The first thing the slit selection algorithm does is loop through the input file parsing out information in the relevant catalog columns and stores that information in an array of 'Slit' objects (the Slit object is defined in the same C++ file). A check is then made to make sure no objects fall outside of the field of view, if an object that is outside of the field of view is found it is dropped from the slit array and therefor removed from consideration in placement. If the program is in Band Shuffle mode an object is also dropped if it is not within a valid band.

In the next step a 'conflict graph' is constructed for all objects in the 'Slits' array. A conflict graph is a representation of all the slits on the mask, with the vectors representing each respective object and edges between any two vectors that cannot both be placed upon the same mask. This first conflict map is made so that when a slit is placed the program will know which slits it can remove (and therefor remove from consideration for placement) from the main Slits array, this will be useful in some of the following steps when we are considering slits of the same priority only (but nonetheless cannot place overlapping slits from different priorities).

After this the acquisition slits are placed on the mask-representation. This step is similar to the following step for slits with priorities 1, 2, and 3, with the exception that these slits will be placed on ALL masks being created in this session (if more than one mask is being created). First a conflict graph is made for between all acquisition objects, the objects are then ranked by degree of the object's graph representation (the number of edges connected to the vertex in the conflict graph) in the conflict graph that was based on objects of the same-priority. Objects are then placed on the graph starting with the lowest-degree object and proceeding until no more objects can be placed on the graph. When an object is placed any other object that conflicted with that object is removed from the Slits array, as well as the local (same priority level) and global (all priority levels) conflict graphs—the local conflict graph is updated during this step to reflect the removal of these objects. When the local conflict graph is empty then no more objects can be placed on the graph, and the program moves on to the next-lower priority level and repeats this process.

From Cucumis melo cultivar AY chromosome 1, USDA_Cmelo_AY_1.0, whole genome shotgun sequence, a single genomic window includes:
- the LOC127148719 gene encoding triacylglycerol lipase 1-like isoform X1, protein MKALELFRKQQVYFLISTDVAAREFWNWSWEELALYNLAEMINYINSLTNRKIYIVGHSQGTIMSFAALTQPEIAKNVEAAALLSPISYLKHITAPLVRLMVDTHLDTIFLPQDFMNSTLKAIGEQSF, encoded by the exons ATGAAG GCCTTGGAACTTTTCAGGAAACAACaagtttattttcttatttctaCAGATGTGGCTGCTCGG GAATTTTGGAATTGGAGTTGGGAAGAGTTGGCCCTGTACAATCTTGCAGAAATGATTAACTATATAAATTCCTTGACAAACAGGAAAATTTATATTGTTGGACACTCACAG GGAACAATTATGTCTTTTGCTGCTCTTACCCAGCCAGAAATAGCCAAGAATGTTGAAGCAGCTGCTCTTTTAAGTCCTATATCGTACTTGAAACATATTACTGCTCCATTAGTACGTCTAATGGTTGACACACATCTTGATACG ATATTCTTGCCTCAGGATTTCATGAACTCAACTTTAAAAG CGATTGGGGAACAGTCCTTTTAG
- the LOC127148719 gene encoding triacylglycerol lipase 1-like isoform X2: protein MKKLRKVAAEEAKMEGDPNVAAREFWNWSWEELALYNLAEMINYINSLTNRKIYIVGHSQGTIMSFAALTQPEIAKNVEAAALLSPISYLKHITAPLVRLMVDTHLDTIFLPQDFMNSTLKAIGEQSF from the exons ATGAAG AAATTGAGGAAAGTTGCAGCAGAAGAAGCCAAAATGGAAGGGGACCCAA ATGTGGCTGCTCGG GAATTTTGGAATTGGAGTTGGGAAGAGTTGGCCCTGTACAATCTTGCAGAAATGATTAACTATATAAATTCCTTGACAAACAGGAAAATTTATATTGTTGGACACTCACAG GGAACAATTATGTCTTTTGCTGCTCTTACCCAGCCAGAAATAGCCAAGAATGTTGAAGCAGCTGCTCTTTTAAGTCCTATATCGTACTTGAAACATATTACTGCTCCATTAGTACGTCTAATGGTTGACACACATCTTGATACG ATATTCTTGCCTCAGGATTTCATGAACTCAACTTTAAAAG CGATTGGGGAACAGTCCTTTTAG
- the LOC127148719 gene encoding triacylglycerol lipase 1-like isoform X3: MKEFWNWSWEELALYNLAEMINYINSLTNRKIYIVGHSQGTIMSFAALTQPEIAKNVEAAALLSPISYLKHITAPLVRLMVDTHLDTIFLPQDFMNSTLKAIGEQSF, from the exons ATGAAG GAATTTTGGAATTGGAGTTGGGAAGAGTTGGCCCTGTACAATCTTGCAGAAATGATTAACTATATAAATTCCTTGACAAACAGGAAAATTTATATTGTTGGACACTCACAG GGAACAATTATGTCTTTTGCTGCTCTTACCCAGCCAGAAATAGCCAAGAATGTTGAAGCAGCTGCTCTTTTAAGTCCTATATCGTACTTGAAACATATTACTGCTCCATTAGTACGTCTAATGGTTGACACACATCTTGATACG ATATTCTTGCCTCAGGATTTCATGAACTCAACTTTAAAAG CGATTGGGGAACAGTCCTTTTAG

After all possible slits have been placed on the mask using this process the program determines if it is in Max_Mode. If it is not is mask mode it does nothing and move on to the final ODF-creation steps. If Max_Mode IS enabled then the algorithm sorts all slits by the non-dispersion direction (the x-direction for F2 and the y-direction for GMOS) and expands each slit as much as possible in that direction without causing spectra to overlap (and leaving a small space between each spectra for data reduction purposes). The modified slit representations are stored in the Slit definitions and the algorithm proceeds to the final ODF creation steps.


Last update March 24, 2013; Mischa Schirmer
In original form February 10, 2003; Dione Scheltus